UN General Assembly 68th Session proclaimed 2015 as the International Year of Light and Light-based Technologies (IYL 2015). The resolution noted that this year is an anniversary for a number of important events in the history of the science of light.
ITMO is proud to participate in the celebration of the International Year of Light 2015, promoting the advancement of Knowledge about light, optics and light-based technologies, inspiring future generations to careers in these fields, and contributing to international cooperation and understanding through Light.Read more
Ibn al-Haytham writes his works on optics
Ibn al-Haytham put forward his theory that the "natural light and colored rays affect the eye" and "a visual image is obtained by means of rays that are emitted by visible bodies and get to the eyes." Thus, in VI BC. (i.e. 17 centuries before al-Haytham) Pythagoras expressed exactly the same (close to the present one) idea that objects become visible due to the particles emitted by them.
Al-Haytham believed that each point of the observed object could be associated with a perceiving point of the eye. He also gave a correct definition of binocular vision and made an assumption of the finite speed of light.
Augustin Fresnel introduces the concept of a light wave
Augustin Fresnel introduced the concept of a light wave and formulated the principle of interference having done several new experiments that differed from those conducted by Thomas Young (in particular, the experiment with the "Fresnel double mirror").
Based on this principle, in 1818 Fresnel elaborated the theory of light diffraction. He suggested the method of calculation of the diffraction pattern, based on the wave front fragmentation (so-called Fresnel zones). Using this method, he solved the problem of light diffraction on the edge of a semi-screen and circular hole.
James Maxwell creates the theory of light propagation
James Maxwell concluded that magnetism is characterized by vortex lines, while electric current is translational. In the same paper, Maxwell proceeded to the examination of disturbance propagation in his model and noticed the similarity of vortex environment properties and Fresnel’s luminiferous ether. This was reflected in the practical coincidence of the disturbance propagation velocity (the ratio of electromagnetic and electrostatic units of electricity defined by Weber and Rudolf Kohlrausch) and the speed of light, which was measured by Arman Hippolyte Louis Fizeau. Thus, Maxwell made a decisive step toward the construction of the electromagnetic theory of light.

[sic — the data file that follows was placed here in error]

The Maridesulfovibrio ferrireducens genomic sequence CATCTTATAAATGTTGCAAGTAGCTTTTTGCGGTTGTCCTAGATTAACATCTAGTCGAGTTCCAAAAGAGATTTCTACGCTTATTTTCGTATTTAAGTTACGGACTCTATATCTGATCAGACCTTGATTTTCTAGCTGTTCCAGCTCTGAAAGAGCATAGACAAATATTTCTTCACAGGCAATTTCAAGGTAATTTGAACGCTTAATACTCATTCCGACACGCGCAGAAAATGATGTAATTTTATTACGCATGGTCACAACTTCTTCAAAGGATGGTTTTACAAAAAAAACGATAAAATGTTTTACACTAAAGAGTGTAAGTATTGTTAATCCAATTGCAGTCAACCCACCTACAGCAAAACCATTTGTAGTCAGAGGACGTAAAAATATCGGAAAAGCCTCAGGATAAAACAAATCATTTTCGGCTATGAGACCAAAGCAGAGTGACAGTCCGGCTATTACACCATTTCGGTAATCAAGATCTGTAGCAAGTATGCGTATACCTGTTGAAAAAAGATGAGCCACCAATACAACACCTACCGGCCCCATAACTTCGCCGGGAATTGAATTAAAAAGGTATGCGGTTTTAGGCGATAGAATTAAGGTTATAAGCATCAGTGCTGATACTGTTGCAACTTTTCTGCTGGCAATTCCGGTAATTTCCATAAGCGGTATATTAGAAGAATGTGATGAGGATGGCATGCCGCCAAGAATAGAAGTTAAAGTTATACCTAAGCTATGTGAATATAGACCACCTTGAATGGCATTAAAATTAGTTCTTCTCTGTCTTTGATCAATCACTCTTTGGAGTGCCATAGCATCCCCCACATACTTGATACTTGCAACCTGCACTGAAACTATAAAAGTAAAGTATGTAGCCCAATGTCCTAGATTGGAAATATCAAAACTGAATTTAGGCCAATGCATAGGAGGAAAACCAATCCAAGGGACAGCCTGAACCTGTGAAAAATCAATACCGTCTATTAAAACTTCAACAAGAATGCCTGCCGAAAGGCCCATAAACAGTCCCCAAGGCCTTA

Albert Einstein proposes the theory of the photoelectric effect
Einstein proposed a thesis that not only emission, but also the propagation and absorption of light are discrete; these quanta were subsequently called photons. The thesis allowed the great physicist to explain the two puzzles of the photoelectric effect: why the photocurrent arose not at every frequency of light, but started at a certain threshold depending on the type of metal, and why the energy and speed of the emitted electrons did not depend on the intensity of light but only on its frequency. Einstein's theory of photoelectric effect precisely matched the experimental data that was later confirmed by Robert Millikan’s experiments.
Arno Penzias and Robert Wilson open the cosmic microwave background radiation
In 1965, Arno Penzias and Robert Woodrow Wilson from the Bell Telephone Laboratories in Holmdel (New Jersey) built a device similar to Robert Dicke’s radiometer that they intended to use not to search for relic radiation that Dicke predicted but for experiments in the field of radio astronomy and satellite communications. When calibrating the installation they revealed that the antenna had excess noise temperature of 3.5 K, which they could not explain. After receiving a call from Holmdel, Dicke humorously remarked: “Boys, we've been scooped!” The joint discussion of the Princeton group and the Holmdel group concluded that such temperature of the antenna could only caused by the cosmic microwave background radiation.
Charles Kao reaches incredible success in the field of optical fiber communication based on light transmission
Charles Kao explored the possibility of transmitting information over long distances via optical fiber cables. The main theoretical conclusion of his work was the determination of the threshold value of signal attenuation. He found out that to make the information travel inside the optical fiber channels without significant losses, the attenuation value should not exceed 20 dB/km. This fact spurred researchers to search for materials that are more likely to conform to the established criteria. Thorough testing led to the conclusion that the best candidate for optical communication lines was fused silica (SiO2), which demonstrated the lowest level of signal attenuation.